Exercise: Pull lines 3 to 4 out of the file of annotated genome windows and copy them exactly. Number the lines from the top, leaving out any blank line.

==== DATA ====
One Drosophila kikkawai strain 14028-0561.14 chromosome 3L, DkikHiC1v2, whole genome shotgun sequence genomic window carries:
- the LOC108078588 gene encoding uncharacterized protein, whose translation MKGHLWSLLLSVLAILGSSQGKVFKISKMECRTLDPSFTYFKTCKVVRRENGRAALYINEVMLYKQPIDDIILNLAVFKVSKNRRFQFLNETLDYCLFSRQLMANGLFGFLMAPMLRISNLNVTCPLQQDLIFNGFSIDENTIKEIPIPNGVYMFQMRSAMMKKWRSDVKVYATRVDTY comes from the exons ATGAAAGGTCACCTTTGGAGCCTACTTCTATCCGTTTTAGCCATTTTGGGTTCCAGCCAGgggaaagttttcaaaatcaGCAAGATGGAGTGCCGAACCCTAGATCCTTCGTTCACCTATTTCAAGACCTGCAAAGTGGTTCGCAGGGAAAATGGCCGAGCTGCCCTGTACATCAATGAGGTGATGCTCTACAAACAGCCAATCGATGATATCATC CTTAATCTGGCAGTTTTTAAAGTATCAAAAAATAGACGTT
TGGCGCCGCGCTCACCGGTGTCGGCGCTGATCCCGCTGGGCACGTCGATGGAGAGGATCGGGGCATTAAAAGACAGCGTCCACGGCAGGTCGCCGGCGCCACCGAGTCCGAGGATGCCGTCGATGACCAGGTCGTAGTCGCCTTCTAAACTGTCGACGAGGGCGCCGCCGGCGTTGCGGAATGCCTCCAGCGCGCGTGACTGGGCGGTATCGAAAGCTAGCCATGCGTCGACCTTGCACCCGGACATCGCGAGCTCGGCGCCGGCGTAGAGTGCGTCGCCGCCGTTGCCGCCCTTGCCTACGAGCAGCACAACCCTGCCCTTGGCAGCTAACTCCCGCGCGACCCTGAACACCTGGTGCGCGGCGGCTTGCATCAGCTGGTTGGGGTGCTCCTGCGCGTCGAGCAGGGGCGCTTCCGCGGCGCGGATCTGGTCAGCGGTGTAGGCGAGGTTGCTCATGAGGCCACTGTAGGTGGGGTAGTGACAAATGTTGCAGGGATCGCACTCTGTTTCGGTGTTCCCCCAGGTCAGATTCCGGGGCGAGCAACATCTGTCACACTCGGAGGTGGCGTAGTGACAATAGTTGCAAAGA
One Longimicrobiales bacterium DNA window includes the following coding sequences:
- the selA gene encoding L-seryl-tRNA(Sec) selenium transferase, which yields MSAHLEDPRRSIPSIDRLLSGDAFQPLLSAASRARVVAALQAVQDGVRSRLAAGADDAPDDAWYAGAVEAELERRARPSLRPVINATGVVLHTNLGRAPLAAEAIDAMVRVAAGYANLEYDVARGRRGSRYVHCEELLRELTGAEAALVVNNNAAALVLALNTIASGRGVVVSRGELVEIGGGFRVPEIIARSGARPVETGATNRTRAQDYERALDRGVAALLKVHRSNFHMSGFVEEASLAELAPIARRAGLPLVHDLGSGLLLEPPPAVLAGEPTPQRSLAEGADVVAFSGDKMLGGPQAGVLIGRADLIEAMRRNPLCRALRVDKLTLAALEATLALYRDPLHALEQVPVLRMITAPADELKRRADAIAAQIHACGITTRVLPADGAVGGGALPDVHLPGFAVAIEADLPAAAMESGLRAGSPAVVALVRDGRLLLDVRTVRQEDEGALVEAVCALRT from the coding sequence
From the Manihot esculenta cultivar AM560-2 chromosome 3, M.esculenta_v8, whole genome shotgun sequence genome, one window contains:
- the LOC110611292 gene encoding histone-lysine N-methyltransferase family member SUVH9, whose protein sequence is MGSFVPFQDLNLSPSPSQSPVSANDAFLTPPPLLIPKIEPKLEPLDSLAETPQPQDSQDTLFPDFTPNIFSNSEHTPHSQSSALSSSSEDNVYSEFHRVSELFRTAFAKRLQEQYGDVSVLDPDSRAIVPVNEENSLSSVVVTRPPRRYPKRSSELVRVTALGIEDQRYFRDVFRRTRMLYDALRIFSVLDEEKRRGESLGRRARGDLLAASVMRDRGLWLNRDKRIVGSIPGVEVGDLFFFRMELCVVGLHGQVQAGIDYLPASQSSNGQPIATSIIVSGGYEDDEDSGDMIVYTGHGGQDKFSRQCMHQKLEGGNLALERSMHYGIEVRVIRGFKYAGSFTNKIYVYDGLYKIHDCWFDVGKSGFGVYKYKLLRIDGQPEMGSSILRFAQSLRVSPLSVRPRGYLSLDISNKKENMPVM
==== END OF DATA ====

TGGCGCCGCGCTCACCGGTGTCGGCGCTGATCCCGCTGGGCACGTCGATGGAGAGGATCGGGGCATTAAAAGACAGCGTCCACGGCAGGTCGCCGGCGCCACCGAGTCCGAGGATGCCGTCGATGACCAGGTCGTAGTCGCCTTCTAAACTGTCGACGAGGGCGCCGCCGGCGTTGCGGAATGCCTCCAGCGCGCGTGACTGGGCGGTATCGAAAGCTAGCCATGCGTCGACCTTGCACCCGGACATCGCGAGCTCGGCGCCGGCGTAGAGTGCGTCGCCGCCGTTGCCGCCCTTGCCTACGAGCAGCACAACCCTGCCCTTGGCAGCTAACTCCCGCGCGACCCTGAACACCTGGTGCGCGGCGGCTTGCATCAGCTGGTTGGGGTGCTCCTGCGCGTCGAGCAGGGGCGCTTCCGCGGCGCGGATCTGGTCAGCGGTGTAGGCGAGGTTGCTCATGAGGCCACTGTAGGTGGGGTAGTGACAAATGTTGCAGGGATCGCACTCTGTTTCGGTGTTCCCCCAGGTCAGATTCCGGGGCGAGCAACATCTGTCACACTCGGAGGTGGCGTAGTGACAATAGTTGCAAAGA
One Longimicrobiales bacterium DNA window includes the following coding sequences: